Pilot in Command (Google eBook)

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McGraw Hill Professional, Jan 1, 2000 - Transportation - 269 pages
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Based on FAA-mandated pilot-in-command authority and responsibility for flight safety and operations, Pilots in Command: Strategic Action Plan for Reducing "Pilot Error" provides private pilots a how-to guide to cockpit decision making.
  

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Contents

The Responsibility of Pilot in Command
1
What Are the Airlines Doing that We Should Be Doing?
19
General Aviation Left Behind
27
Expert Pilots
33
The ASAP Decision Model
39
Pilot Categories
61
Making Improvements
71
Advanced Qualification Program
93
Decision Training for Student Pilots
101
Decision Training for Instrument Pilots
125
Decision Training for Commercial Pilots
155
Decision Training for Multiengine Pilots
171
Recommendations
179
Becoming the Pilot in Command
187
Copyright

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Page 136 - VFB, unless within the preceding 6 calendar months, that person has: (1) For the purpose of obtaining instrument experience in an aircraft (other than a glider), performed and logged under actual or simulated Instrument conditions, either in flight in the appropriate category of aircraft for the instrument privileges sought or in a flight simulator or flight training device that is representative of the aircraft category for the instrument privileges sought — (i) At least six instrument approaches;...
Page 1 - Responsibility and authority of the pilot in command. (a) The pilot in command of an aircraft is directly responsible for, and is the final authority as to, the operation of that aircraft.
Page 148 - ATC clearance and flight plan required. No person may operate an aircraft in controlled airspace under IFR unless that person has — (a) Filed an IFR flight plan; and (b) Received an appropriate ATC clearance.
Page 238 - Analysis Inductive analysis means that the patterns, themes, and categories of analysis come from the data; they emerge out of the data rather than being decided prior to data collection and analysis.
Page 16 - ... object through the air. Person means an individual, firm, partnership, corporation, company, association, joint-stock association, or governmental entity. It Includes a trustee, receiver, assignee, or similar representative of any of them. Pilotage means navigation by visual reference to landmarks. Pilot in command means the person who: (1) Has final authority and responsibility for the operation and safety of the flight; (2) Has been designated as pilot in command before or during the flight;...
Page 144 - For an instrument — airplane rating, instrument training on crosscountry flight procedures specific to airplanes that includes at least one cross-country flight in an airplane that is performed under IFR, and consists of— (A) A distance of at least 250 nautical miles along airways or ATC-directed routing...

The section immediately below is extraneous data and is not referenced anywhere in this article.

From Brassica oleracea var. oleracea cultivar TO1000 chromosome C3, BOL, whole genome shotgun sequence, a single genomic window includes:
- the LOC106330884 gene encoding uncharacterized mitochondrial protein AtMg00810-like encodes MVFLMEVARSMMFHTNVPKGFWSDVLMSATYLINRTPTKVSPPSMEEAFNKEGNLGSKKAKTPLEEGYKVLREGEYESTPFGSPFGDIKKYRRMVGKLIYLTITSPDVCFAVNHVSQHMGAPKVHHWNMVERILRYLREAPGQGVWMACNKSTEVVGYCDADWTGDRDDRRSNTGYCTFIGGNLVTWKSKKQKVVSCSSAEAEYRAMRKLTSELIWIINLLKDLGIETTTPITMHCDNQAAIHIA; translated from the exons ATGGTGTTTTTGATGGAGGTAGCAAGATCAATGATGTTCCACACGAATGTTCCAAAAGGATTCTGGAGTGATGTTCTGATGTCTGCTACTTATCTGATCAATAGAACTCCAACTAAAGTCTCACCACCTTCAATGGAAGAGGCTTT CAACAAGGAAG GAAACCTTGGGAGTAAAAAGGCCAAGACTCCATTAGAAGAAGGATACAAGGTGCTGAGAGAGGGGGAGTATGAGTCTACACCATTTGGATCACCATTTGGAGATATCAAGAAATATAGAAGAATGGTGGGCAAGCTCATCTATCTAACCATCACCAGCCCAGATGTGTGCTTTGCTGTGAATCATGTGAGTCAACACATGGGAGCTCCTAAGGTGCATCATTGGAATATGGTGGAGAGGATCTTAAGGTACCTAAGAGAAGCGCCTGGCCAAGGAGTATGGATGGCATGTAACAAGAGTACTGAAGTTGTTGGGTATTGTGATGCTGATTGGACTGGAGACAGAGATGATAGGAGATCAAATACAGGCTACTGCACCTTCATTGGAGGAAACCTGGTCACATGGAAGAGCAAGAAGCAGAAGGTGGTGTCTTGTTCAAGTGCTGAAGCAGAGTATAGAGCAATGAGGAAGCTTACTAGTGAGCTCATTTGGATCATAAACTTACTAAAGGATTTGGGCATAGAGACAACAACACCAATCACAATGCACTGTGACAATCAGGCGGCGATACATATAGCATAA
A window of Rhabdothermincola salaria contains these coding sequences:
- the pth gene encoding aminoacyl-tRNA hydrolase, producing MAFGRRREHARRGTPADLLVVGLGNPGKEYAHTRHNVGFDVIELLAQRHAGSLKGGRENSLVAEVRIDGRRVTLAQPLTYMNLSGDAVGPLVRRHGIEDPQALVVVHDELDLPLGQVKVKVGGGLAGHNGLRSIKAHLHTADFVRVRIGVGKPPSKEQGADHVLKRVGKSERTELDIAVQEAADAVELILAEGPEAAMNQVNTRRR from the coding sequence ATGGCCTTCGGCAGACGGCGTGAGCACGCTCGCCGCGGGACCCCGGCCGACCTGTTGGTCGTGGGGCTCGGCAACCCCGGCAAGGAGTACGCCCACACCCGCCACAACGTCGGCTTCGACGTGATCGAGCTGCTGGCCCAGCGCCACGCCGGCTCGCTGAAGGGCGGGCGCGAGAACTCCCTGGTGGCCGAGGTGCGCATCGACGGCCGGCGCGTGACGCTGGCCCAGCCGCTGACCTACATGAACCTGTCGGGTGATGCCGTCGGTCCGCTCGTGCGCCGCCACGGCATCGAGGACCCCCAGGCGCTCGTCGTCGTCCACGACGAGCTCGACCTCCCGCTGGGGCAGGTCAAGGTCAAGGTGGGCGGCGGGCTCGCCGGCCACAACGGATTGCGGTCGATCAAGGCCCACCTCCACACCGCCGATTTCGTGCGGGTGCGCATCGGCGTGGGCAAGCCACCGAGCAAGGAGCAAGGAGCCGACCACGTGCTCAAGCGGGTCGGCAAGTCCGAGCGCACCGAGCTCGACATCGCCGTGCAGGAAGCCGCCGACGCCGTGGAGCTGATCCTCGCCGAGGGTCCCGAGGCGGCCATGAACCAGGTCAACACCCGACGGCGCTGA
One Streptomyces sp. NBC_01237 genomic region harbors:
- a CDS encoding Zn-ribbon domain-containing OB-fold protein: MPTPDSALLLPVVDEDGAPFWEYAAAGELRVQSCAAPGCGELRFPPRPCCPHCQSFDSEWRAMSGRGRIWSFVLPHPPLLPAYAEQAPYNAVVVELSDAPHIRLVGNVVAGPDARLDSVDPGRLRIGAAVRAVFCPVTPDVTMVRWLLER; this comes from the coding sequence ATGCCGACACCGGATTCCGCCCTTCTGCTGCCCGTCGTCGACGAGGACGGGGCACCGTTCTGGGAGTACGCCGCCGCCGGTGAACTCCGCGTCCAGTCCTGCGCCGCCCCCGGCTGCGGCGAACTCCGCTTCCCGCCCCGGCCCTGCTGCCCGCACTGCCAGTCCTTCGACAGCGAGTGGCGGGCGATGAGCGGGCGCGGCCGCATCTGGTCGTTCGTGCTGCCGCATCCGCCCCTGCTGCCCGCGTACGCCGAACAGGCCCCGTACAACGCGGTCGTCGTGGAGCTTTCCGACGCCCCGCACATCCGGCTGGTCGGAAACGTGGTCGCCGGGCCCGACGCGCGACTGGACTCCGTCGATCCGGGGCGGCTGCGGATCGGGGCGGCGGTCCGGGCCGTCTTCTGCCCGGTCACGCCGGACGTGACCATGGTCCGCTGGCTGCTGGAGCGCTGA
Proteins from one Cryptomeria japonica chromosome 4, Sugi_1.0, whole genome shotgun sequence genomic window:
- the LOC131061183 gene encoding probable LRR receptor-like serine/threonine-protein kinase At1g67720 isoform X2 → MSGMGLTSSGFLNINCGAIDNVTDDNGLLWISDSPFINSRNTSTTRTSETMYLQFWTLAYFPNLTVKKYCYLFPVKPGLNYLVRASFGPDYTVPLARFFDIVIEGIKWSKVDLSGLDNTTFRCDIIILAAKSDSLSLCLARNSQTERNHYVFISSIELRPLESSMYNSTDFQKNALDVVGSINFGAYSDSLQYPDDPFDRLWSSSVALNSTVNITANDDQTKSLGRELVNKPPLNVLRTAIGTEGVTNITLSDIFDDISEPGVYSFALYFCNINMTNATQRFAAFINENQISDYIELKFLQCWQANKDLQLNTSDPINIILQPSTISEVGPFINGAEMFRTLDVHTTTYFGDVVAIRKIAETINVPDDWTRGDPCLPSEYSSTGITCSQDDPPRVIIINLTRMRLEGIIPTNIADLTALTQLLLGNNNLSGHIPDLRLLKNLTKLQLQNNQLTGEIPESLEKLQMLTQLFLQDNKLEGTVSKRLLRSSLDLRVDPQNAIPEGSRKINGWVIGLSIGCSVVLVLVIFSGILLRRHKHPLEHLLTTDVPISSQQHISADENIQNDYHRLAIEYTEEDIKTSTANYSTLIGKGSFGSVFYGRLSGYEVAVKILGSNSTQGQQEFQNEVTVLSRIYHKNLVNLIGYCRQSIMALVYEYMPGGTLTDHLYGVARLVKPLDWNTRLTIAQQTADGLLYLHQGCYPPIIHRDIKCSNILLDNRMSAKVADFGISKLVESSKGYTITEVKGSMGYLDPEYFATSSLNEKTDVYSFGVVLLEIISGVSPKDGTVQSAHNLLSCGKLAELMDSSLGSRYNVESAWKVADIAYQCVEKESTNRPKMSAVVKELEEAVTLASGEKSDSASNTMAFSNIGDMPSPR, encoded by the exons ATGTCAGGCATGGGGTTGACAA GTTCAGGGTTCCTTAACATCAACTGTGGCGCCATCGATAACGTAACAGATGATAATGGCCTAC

Page 126 - ... (1) Preflight preparation; (2) Preflight procedures; (3) Air traffic control clearances and procedures; (4) Flight by reference to instruments; (5) Navigation systems; (6) Instrument approach procedures; (7) Emergency operations; and (8) Postflight procedures. (d) Aeronautical experience. A person who applies for an instrument rating must have logged the following: (1) At least 50 hours of cross-country flight time as pilot in command, of which at least 10 hours must be in airplanes for an instrument...
Page 147 - Paragraph (a) of this section does not apply to : ( 1 ) Portable voice recorders ; (2) Hearing aids; (3) Heart pacemakers ; (4) Electric shavers: or (5) Any other portable electronic device that the operator of the aircraft has determined will not cause interference with the navigation or communication system of the aircraft on which It is to be used.
Page 167 - ... which a master Minimum Equipment List has been developed; and (2) The inoperative instruments and equipment are not - (i) Part of the VFR-day type certification instruments and equipment prescribed in the applicable airworthiness regulations under which the aircraft was type certificated...
Page 168 - Required by §91.205 or any other rule of this part for the specific kind of flight operation being conducted; or (iv) Required to be operational by an airworthiness directive; and (3) The inoperative instruments and equipment are— (i) Removed from the aircraft, the cockpit control placarded, and the maintenance recorded in accordance with §43.9 of this chapter; or (ii) Deactivated and placarded "Inoperative.

About the author (2000)

Paul Craig, QC FBA is Professor of English Law, St John's College, Oxford
Grainne de Burca is Professor of Law at Fordham University Law School

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